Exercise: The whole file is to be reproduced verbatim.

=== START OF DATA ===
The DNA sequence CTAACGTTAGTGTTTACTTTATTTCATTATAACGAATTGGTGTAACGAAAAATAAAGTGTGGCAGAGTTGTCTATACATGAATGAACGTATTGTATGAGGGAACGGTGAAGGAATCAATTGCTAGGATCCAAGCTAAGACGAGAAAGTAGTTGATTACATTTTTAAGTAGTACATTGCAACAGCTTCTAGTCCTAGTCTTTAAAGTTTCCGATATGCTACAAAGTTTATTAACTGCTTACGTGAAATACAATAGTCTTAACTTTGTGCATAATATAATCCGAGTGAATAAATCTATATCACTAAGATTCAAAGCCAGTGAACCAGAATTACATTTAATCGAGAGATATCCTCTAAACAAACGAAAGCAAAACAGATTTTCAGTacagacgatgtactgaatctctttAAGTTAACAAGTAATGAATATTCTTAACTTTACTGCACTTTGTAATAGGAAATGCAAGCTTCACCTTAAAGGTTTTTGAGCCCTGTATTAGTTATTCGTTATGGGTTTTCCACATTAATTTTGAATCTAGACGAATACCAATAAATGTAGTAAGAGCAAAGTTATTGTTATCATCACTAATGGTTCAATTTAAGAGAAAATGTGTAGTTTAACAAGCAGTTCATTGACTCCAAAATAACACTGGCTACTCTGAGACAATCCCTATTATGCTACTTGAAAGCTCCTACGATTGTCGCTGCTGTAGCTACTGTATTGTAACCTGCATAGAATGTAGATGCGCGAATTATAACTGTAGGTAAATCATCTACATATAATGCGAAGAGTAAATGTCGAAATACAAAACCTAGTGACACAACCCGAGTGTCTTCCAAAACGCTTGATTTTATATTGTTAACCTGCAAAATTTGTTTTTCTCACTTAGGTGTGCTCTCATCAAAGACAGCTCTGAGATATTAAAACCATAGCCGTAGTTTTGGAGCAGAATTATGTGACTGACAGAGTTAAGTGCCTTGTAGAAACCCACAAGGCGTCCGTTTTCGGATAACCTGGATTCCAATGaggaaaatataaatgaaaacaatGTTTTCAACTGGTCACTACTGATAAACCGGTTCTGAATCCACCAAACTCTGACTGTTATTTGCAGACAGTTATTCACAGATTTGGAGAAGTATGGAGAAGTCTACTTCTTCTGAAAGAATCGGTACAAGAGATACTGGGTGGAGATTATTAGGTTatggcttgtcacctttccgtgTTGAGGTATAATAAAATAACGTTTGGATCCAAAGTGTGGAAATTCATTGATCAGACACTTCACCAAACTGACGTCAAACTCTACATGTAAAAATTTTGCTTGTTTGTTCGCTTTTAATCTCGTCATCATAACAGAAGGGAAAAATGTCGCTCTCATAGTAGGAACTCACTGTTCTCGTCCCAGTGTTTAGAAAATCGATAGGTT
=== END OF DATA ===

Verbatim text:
The DNA sequence CTAACGTTAGTGTTTACTTTATTTCATTATAACGAATTGGTGTAACGAAAAATAAAGTGTGGCAGAGTTGTCTATACATGAATGAACGTATTGTATGAGGGAACGGTGAAGGAATCAATTGCTAGGATCCAAGCTAAGACGAGAAAGTAGTTGATTACATTTTTAAGTAGTACATTGCAACAGCTTCTAGTCCTAGTCTTTAAAGTTTCCGATATGCTACAAAGTTTATTAACTGCTTACGTGAAATACAATAGTCTTAACTTTGTGCATAATATAATCCGAGTGAATAAATCTATATCACTAAGATTCAAAGCCAGTGAACCAGAATTACATTTAATCGAGAGATATCCTCTAAACAAACGAAAGCAAAACAGATTTTCAGTacagacgatgtactgaatctctttAAGTTAACAAGTAATGAATATTCTTAACTTTACTGCACTTTGTAATAGGAAATGCAAGCTTCACCTTAAAGGTTTTTGAGCCCTGTATTAGTTATTCGTTATGGGTTTTCCACATTAATTTTGAATCTAGACGAATACCAATAAATGTAGTAAGAGCAAAGTTATTGTTATCATCACTAATGGTTCAATTTAAGAGAAAATGTGTAGTTTAACAAGCAGTTCATTGACTCCAAAATAACACTGGCTACTCTGAGACAATCCCTATTATGCTACTTGAAAGCTCCTACGATTGTCGCTGCTGTAGCTACTGTATTGTAACCTGCATAGAATGTAGATGCGCGAATTATAACTGTAGGTAAATCATCTACATATAATGCGAAGAGTAAATGTCGAAATACAAAACCTAGTGACACAACCCGAGTGTCTTCCAAAACGCTTGATTTTATATTGTTAACCTGCAAAATTTGTTTTTCTCACTTAGGTGTGCTCTCATCAAAGACAGCTCTGAGATATTAAAACCATAGCCGTAGTTTTGGAGCAGAATTATGTGACTGACAGAGTTAAGTGCCTTGTAGAAACCCACAAGGCGTCCGTTTTCGGATAACCTGGATTCCAATGaggaaaatataaatgaaaacaatGTTTTCAACTGGTCACTACTGATAAACCGGTTCTGAATCCACCAAACTCTGACTGTTATTTGCAGACAGTTATTCACAGATTTGGAGAAGTATGGAGAAGTCTACTTCTTCTGAAAGAATCGGTACAAGAGATACTGGGTGGAGATTATTAGGTTatggcttgtcacctttccgtgTTGAGGTATAATAAAATAACGTTTGGATCCAAAGTGTGGAAATTCATTGATCAGACACTTCACCAAACTGACGTCAAACTCTACATGTAAAAATTTTGCTTGTTTGTTCGCTTTTAATCTCGTCATCATAACAGAAGGGAAAAATGTCGCTCTCATAGTAGGAACTCACTGTTCTCGTCCCAGTGTTTAGAAAATCGATAGGTT